Booking Through Thursday

While acknowledging that we can’t judge books by their covers, how much does the design of a book affect your reading enjoyment? Hardcover vs. softcover? Trade paperback vs. mass market paperback? Font? Illustrations? Etc.?

Ah, covers…. I’ve resigned to the fact that the overwhelming majority of covers has nothing at all to with the actual book. I’d like to say that a book’s cover doesn’t matter to me, but it does. If the cover has (semi)nude women in it, it will take at least twice the amount of recommendations to convince me that I should give the book a chance. Similarly with covers that have “warrior women” with distinctly phallus-like weaponry, no matter if it’s a gun or a sword. I’m also rather baffled by the trend to put semi-nude women to the covers of the urban fantasy books. These are primarily marketed to women, right? Instead of adolescent boys? Or are publishers really that desperate to attract male readers? And just what is the problem with a female readership, anyway? Money is money, no matter what the buyer’s sex is.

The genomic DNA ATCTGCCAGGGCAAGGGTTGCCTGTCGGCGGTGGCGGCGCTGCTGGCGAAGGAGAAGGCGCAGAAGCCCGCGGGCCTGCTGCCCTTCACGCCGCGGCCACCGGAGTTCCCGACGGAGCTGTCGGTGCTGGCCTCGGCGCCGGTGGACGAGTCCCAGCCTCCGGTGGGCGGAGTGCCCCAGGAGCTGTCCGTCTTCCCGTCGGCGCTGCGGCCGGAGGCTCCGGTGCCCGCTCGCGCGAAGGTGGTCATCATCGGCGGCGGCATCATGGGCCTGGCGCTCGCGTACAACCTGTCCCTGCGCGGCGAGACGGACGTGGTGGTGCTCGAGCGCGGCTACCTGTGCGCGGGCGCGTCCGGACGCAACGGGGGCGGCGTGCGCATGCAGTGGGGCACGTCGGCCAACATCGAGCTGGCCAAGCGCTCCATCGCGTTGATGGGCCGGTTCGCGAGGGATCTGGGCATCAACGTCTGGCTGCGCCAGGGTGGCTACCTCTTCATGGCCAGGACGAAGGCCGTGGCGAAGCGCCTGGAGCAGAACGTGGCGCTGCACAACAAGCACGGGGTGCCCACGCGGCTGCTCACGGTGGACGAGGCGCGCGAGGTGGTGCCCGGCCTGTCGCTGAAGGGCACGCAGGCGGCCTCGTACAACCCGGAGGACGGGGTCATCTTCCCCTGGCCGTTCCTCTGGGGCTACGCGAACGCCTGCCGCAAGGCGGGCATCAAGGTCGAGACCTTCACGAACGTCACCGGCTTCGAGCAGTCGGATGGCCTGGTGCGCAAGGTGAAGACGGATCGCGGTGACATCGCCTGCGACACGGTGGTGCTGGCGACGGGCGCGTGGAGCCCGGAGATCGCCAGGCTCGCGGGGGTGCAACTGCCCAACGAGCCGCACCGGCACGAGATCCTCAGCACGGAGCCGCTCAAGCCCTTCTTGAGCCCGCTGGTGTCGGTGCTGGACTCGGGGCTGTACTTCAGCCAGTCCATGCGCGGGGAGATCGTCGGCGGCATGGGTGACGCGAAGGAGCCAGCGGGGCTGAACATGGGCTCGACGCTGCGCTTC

On the other hand, a quirky and colorful cover is more likely to attract my eye in a bookstore.

These days I also tend to shy away from books which are over 600 pages long unless they’re non-fiction. I also tend to read more paperbacks than hardcovers but that’s more of money issue than a real preference. In fact, hardcovers tend to have better font so if I had the money I’d probably be tempted to buy more hardcovers. Modifying the font is also one of the advantages of eBooks.

I don’t care for illustrations in books aimed at adults. Children’s books have pictures. Comic books have pictures. Putting pictures in an adult book usually flattens the mood to me.

So, a book’s design is more likely to affect whether or not I’ll read the book in the first place but not so much the reading experience itself.